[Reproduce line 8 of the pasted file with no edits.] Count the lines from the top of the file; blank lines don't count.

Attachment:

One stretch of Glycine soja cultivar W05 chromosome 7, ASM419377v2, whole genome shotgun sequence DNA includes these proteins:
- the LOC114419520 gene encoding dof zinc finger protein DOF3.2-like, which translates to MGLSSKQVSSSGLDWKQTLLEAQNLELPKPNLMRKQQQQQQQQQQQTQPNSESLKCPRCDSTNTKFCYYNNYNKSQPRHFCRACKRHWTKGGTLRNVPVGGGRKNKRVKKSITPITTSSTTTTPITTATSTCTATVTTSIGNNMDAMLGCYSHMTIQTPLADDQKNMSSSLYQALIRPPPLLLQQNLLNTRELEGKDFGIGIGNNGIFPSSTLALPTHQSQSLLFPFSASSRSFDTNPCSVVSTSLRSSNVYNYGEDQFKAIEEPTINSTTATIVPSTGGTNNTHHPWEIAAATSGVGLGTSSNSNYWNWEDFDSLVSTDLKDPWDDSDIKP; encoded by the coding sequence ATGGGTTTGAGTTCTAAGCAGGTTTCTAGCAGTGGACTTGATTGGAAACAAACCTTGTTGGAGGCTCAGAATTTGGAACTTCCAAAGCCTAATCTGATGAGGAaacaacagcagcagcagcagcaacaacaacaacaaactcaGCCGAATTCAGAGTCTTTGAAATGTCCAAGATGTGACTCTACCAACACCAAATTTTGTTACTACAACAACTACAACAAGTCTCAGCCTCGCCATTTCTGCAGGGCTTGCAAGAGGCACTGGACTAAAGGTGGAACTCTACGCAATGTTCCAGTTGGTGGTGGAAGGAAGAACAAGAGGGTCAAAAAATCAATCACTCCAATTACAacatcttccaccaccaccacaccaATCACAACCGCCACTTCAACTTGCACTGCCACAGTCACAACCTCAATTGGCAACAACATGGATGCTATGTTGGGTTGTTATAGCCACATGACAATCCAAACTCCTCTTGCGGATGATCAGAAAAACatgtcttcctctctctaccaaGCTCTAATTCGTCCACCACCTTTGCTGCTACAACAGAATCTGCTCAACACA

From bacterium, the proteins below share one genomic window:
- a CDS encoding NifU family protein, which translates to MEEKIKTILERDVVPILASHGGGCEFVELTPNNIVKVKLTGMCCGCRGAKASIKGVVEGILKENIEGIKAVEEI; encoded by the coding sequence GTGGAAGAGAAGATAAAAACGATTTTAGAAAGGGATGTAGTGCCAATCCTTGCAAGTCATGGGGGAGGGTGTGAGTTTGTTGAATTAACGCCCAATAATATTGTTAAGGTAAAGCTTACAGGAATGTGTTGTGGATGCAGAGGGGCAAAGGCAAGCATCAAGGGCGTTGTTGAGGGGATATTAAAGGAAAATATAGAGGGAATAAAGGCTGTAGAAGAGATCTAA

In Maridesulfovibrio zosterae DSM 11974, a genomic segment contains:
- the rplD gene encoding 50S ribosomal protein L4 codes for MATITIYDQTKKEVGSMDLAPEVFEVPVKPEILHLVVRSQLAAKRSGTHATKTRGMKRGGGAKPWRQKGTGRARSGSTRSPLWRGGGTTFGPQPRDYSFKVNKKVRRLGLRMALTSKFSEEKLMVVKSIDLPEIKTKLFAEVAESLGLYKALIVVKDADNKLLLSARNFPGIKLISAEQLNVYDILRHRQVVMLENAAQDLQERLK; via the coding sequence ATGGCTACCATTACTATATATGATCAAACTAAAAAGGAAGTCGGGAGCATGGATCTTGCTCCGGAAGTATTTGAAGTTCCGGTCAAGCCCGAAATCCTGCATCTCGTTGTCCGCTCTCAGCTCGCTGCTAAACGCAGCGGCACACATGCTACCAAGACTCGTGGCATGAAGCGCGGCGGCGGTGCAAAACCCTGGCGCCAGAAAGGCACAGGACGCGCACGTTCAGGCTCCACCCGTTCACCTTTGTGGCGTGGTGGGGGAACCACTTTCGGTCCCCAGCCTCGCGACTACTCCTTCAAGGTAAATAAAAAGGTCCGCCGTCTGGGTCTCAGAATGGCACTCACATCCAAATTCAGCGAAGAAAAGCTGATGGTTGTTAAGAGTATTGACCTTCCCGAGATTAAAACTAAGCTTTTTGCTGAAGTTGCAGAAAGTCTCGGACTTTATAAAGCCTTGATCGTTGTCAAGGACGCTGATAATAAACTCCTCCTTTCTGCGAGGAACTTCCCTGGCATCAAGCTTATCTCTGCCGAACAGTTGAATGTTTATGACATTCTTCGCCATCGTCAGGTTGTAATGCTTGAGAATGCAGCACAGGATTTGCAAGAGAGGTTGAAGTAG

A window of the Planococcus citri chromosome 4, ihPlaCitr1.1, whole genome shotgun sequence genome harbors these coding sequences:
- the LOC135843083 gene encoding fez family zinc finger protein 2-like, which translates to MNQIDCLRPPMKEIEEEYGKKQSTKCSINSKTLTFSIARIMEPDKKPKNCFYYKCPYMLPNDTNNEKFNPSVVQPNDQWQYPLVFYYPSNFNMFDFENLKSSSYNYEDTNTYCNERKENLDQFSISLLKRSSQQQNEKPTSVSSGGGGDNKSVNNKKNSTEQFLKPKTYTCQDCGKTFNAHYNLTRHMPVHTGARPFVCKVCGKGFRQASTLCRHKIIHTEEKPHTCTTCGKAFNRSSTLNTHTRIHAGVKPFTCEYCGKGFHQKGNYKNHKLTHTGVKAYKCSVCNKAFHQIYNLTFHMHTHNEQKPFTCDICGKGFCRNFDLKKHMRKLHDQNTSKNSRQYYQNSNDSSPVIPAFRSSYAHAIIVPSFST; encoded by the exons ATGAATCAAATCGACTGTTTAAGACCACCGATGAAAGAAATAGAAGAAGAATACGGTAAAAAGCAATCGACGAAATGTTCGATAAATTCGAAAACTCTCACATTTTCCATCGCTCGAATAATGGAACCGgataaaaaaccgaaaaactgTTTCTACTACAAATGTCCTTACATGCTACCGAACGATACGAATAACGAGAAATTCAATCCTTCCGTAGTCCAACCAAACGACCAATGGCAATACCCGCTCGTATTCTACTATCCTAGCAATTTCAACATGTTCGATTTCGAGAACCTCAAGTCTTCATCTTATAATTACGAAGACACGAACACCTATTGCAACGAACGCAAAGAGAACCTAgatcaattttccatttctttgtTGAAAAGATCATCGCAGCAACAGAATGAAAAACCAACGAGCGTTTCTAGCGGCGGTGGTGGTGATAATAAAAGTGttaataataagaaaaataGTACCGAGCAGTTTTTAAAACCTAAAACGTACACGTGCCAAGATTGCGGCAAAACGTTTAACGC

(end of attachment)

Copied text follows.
- the LOC135843083 gene encoding fez family zinc finger protein 2-like, which translates to MNQIDCLRPPMKEIEEEYGKKQSTKCSINSKTLTFSIARIMEPDKKPKNCFYYKCPYMLPNDTNNEKFNPSVVQPNDQWQYPLVFYYPSNFNMFDFENLKSSSYNYEDTNTYCNERKENLDQFSISLLKRSSQQQNEKPTSVSSGGGGDNKSVNNKKNSTEQFLKPKTYTCQDCGKTFNAHYNLTRHMPVHTGARPFVCKVCGKGFRQASTLCRHKIIHTEEKPHTCTTCGKAFNRSSTLNTHTRIHAGVKPFTCEYCGKGFHQKGNYKNHKLTHTGVKAYKCSVCNKAFHQIYNLTFHMHTHNEQKPFTCDICGKGFCRNFDLKKHMRKLHDQNTSKNSRQYYQNSNDSSPVIPAFRSSYAHAIIVPSFST; encoded by the exons ATGAATCAAATCGACTGTTTAAGACCACCGATGAAAGAAATAGAAGAAGAATACGGTAAAAAGCAATCGACGAAATGTTCGATAAATTCGAAAACTCTCACATTTTCCATCGCTCGAATAATGGAACCGgataaaaaaccgaaaaactgTTTCTACTACAAATGTCCTTACATGCTACCGAACGATACGAATAACGAGAAATTCAATCCTTCCGTAGTCCAACCAAACGACCAATGGCAATACCCGCTCGTATTCTACTATCCTAGCAATTTCAACATGTTCGATTTCGAGAACCTCAAGTCTTCATCTTATAATTACGAAGACACGAACACCTATTGCAACGAACGCAAAGAGAACCTAgatcaattttccatttctttgtTGAAAAGATCATCGCAGCAACAGAATGAAAAACCAACGAGCGTTTCTAGCGGCGGTGGTGGTGATAATAAAAGTGttaataataagaaaaataGTACCGAGCAGTTTTTAAAACCTAAAACGTACACGTGCCAAGATTGCGGCAAAACGTTTAACGC